No62 June 2004.4
Christian and Moslem worlds :
Are conflicts unavoidable ?
For centuries, Islam and Christianity have clashed on all subjects, Christians and Moslems have collided from Morocco to the Philippines. The two Religious systems have mobilized their followers and given them a whole arsenal of objections and counter-objections that would enable them to defend their faith and turn the other one into ridicule.
It is a fact that Christianity began with the figure of Christ, essentially a man of peace, who let himself be crucified, and then forgave his killers. In his example, the first Christian communities experienced persecution, and exalted the figure of martyrs who did not defend themselves. The most important Christian prayer constantly reminds us, "Forgive us as we forgive others."
But it also is true that the emperor Constantine made of the cross a symbol of military power, and of the Church an integral part of his empire. Later, the Christianity of Charlemagne, of the crusaders and of the conquistadors reveals an alliance between the throne and the altar, of the sword and the holy water sprinkler that lasted for a long time in spite of occasional skirmishes and splits. We must admit, though, that here and there the separation was not always effective; the debates concerning the war in Irak proves it clearly. For the Moslems, Christianity is intimately linked with the Western invaders who pretend to be "'the axis of good."
The story of Islam is not less complicated. From its very beginning in Mecca, Mohammed faced persecution with patience and serenity. Expelled from the city, he found in Medina an official footing from where he led a politico-religious conquest of his native city and of Arabia. From that victory, his disciples concluded that state and religion were intimately linked; a militant faith and an aggressive religiosity.
And this is how, from the beginning, Islam was presented as a conquering religion whose armies were in charge from India to Spain.
But this theology developed in an empire where Islam was supreme clashed with the new reality that half the Muslims were living in non-Moslem countries where they were in the minority. And even in countries where Moslems were in the majority, the mentality has changed; public opinion was no longer made by illiterate people blindly following their literate leaders. Faith is not only submission to leaders and scholars, it wants to think things out, or else it disappears.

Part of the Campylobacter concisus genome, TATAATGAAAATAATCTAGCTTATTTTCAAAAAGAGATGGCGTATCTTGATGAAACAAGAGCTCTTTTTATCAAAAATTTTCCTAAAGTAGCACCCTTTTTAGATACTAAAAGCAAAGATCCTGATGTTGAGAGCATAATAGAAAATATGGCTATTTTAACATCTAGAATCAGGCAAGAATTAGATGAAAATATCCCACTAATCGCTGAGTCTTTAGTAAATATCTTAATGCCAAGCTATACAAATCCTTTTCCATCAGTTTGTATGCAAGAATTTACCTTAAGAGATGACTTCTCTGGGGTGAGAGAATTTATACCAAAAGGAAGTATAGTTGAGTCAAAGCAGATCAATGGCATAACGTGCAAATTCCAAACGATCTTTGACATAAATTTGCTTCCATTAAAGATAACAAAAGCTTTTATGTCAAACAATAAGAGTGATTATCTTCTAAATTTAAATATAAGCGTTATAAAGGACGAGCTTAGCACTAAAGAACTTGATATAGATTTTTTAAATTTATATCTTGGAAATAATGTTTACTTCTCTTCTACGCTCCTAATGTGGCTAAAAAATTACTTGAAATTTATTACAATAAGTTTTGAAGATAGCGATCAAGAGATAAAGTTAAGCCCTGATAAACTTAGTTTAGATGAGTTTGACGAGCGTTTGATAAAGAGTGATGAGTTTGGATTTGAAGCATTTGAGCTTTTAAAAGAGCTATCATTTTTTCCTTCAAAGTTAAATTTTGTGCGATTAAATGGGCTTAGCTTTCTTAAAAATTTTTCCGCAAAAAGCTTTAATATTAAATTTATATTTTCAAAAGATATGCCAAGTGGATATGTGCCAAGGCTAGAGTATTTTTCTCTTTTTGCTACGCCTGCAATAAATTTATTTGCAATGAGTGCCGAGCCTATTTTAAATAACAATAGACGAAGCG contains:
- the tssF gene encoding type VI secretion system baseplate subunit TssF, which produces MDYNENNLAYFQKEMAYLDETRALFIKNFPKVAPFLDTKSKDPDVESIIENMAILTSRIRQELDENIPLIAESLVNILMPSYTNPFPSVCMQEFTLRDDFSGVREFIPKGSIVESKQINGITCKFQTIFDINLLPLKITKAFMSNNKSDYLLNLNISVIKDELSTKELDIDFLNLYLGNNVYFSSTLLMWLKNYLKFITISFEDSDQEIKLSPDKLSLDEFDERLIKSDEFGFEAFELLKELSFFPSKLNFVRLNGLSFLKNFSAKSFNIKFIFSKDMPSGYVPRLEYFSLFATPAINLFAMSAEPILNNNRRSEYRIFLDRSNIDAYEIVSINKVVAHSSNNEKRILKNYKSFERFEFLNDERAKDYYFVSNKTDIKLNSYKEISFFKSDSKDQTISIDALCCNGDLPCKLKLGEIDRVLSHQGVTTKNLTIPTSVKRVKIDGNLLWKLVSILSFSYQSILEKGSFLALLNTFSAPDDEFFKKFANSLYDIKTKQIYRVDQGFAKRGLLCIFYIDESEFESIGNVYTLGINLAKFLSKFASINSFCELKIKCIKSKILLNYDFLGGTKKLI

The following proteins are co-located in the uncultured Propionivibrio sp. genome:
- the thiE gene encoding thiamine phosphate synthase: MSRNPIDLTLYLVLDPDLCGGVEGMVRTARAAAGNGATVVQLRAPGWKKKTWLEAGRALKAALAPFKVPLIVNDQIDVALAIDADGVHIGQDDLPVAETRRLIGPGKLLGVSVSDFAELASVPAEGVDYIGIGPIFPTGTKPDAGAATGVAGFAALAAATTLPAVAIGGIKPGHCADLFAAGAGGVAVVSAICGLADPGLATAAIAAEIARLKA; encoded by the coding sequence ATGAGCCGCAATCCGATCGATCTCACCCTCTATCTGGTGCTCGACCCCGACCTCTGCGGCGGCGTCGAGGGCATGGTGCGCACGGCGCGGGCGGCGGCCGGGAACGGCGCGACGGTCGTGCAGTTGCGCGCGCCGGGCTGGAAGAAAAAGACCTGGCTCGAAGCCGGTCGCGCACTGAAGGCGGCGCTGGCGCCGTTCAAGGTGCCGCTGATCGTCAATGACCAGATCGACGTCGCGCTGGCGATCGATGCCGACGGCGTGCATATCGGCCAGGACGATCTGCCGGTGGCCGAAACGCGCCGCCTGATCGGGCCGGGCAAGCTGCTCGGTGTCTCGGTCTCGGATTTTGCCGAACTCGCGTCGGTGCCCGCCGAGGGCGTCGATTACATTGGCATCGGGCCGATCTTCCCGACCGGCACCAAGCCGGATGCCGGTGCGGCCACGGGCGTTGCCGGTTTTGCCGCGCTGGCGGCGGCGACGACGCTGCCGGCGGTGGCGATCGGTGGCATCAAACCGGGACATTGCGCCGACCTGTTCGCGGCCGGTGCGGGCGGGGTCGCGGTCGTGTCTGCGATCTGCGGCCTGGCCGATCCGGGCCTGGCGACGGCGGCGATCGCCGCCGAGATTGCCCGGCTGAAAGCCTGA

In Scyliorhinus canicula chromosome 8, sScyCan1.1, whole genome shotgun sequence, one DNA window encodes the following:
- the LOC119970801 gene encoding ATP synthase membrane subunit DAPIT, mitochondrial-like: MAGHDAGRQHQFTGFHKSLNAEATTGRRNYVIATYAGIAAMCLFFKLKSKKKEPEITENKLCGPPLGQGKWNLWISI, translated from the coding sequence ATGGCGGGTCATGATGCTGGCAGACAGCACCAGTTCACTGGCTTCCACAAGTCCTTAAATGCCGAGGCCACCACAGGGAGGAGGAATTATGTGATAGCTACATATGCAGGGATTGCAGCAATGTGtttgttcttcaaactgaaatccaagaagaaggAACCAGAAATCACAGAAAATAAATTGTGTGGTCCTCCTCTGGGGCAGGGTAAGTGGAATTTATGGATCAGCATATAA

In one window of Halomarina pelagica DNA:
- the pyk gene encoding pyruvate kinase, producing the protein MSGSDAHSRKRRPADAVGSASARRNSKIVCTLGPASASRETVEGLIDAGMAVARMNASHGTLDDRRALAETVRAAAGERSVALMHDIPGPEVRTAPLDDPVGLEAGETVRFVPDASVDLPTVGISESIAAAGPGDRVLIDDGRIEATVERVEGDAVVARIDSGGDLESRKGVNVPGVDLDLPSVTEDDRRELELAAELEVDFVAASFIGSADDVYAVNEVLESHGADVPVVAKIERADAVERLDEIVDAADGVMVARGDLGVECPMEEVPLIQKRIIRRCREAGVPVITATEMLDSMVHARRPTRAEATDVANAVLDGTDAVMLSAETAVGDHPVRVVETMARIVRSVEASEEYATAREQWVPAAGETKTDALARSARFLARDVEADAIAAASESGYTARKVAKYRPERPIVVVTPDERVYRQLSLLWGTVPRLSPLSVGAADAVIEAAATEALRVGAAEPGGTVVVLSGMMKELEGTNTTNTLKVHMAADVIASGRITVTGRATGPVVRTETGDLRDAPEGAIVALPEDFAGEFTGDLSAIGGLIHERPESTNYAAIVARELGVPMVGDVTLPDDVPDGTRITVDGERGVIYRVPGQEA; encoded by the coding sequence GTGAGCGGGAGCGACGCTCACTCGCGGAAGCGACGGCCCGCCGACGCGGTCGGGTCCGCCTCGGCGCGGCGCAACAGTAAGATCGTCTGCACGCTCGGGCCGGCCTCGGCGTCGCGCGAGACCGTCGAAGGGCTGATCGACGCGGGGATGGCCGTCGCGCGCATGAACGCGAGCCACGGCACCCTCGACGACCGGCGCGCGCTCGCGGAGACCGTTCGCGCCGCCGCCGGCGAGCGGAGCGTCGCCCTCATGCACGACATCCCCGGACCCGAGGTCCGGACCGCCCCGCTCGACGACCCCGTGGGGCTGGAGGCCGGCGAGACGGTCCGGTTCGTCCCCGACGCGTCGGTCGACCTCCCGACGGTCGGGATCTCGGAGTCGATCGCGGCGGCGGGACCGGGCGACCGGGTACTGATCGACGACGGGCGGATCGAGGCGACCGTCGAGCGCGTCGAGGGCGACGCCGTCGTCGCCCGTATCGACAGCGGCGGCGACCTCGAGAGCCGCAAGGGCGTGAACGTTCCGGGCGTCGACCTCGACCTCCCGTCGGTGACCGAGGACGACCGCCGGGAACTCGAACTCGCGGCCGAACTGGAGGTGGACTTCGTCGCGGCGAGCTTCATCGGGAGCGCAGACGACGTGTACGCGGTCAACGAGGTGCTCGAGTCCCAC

Moslems can no longer draw their inspiration from a theology in which Islam is, at the same time, Religion and State policy. They must therefore live their faith out of a personal conviction.
What must be our understanding? Is Islam really a message of Peace, incompatible with violence, or is violence an integral part of the message, as certain Moslem say, and certain Christian groups as well?
Does not Christianity present a similar problem when we compare Jesus' message of non-violence and the killings still perpetrated today in Ireland, in Lebanon, Uganda and elsewhere by groups of Christians, in the name of Christianity or one of its branches?
Even if we deny to the criminals involved the name of muslins, there is no doubt that the Muslin population as a whole expresses its deep conviction that the Islamic message is to be understood as an exhortation to justice, to goodness, to tolerance, to respect of others, to the service of the neighbor as well as the worship of God. For the great majority of the Muslin believers we meet, Islam means first of all a faith in a code of fundamental values, which they share with all humanity. It is in the name of that global and ideal appreciation that we condemn its behavior, even if they justify it by their religion.